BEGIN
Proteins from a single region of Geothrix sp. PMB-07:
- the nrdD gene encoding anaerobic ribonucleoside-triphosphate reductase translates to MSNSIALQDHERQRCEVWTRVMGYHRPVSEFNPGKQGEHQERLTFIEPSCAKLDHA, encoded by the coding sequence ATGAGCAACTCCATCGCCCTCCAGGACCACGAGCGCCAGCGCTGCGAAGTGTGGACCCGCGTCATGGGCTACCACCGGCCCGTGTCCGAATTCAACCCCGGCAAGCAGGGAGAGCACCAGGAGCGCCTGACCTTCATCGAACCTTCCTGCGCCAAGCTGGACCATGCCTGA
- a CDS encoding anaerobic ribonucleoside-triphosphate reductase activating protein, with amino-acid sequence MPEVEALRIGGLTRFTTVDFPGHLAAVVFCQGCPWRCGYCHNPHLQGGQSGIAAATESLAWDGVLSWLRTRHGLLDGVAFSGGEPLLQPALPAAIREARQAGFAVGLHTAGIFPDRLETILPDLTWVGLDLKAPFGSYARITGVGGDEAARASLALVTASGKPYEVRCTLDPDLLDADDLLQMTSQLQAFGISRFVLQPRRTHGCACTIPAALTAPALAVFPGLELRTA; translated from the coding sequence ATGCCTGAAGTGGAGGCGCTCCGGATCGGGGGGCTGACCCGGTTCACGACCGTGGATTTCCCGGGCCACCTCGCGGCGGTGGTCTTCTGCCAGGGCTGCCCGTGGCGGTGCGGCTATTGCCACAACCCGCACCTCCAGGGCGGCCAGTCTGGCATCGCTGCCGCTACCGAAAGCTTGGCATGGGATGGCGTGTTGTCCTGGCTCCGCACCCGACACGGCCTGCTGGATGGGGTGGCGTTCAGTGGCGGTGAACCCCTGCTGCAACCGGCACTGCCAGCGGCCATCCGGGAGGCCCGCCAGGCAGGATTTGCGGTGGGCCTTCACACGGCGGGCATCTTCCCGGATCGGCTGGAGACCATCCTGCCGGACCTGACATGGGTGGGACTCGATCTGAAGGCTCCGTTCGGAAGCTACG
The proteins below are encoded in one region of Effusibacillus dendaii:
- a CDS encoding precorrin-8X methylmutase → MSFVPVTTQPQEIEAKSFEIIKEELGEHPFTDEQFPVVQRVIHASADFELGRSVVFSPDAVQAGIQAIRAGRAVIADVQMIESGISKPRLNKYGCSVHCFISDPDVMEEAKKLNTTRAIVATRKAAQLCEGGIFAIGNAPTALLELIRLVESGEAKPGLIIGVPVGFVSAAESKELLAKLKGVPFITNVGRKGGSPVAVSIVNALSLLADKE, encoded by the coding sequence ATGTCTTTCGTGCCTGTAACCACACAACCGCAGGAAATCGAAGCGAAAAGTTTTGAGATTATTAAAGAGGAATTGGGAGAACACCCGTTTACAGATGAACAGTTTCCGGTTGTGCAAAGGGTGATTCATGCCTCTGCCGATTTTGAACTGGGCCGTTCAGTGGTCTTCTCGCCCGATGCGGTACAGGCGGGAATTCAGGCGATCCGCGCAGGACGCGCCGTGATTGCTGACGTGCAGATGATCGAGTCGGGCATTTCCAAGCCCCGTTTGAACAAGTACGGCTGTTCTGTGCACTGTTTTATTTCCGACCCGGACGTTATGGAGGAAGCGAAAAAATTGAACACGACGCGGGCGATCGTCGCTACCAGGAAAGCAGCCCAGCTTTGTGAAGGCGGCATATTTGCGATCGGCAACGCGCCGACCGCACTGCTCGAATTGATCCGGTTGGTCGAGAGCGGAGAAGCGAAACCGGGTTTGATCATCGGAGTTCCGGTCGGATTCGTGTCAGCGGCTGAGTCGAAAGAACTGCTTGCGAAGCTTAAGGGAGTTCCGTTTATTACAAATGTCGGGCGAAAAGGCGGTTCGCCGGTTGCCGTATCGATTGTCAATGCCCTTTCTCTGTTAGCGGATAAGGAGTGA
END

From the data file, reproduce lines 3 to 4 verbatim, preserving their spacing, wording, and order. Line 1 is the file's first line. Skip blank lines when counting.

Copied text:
- a CDS encoding anaerobic ribonucleoside-triphosphate reductase activating protein, with amino-acid sequence MPEVEALRIGGLTRFTTVDFPGHLAAVVFCQGCPWRCGYCHNPHLQGGQSGIAAATESLAWDGVLSWLRTRHGLLDGVAFSGGEPLLQPALPAAIREARQAGFAVGLHTAGIFPDRLETILPDLTWVGLDLKAPFGSYARITGVGGDEAARASLALVTASGKPYEVRCTLDPDLLDADDLLQMTSQLQAFGISRFVLQPRRTHGCACTIPAALTAPALAVFPGLELRTA; translated from the coding sequence ATGCCTGAAGTGGAGGCGCTCCGGATCGGGGGGCTGACCCGGTTCACGACCGTGGATTTCCCGGGCCACCTCGCGGCGGTGGTCTTCTGCCAGGGCTGCCCGTGGCGGTGCGGCTATTGCCACAACCCGCACCTCCAGGGCGGCCAGTCTGGCATCGCTGCCGCTACCGAAAGCTTGGCATGGGATGGCGTGTTGTCCTGGCTCCGCACCCGACACGGCCTGCTGGATGGGGTGGCGTTCAGTGGCGGTGAACCCCTGCTGCAACCGGCACTGCCAGCGGCCATCCGGGAGGCCCGCCAGGCAGGATTTGCGGTGGGCCTTCACACGGCGGGCATCTTCCCGGATCGGCTGGAGACCATCCTGCCGGACCTGACATGGGTGGGACTCGATCTGAAGGCTCCGTTCGGAAGCTACG
The proteins below are encoded in one region of Effusibacillus dendaii: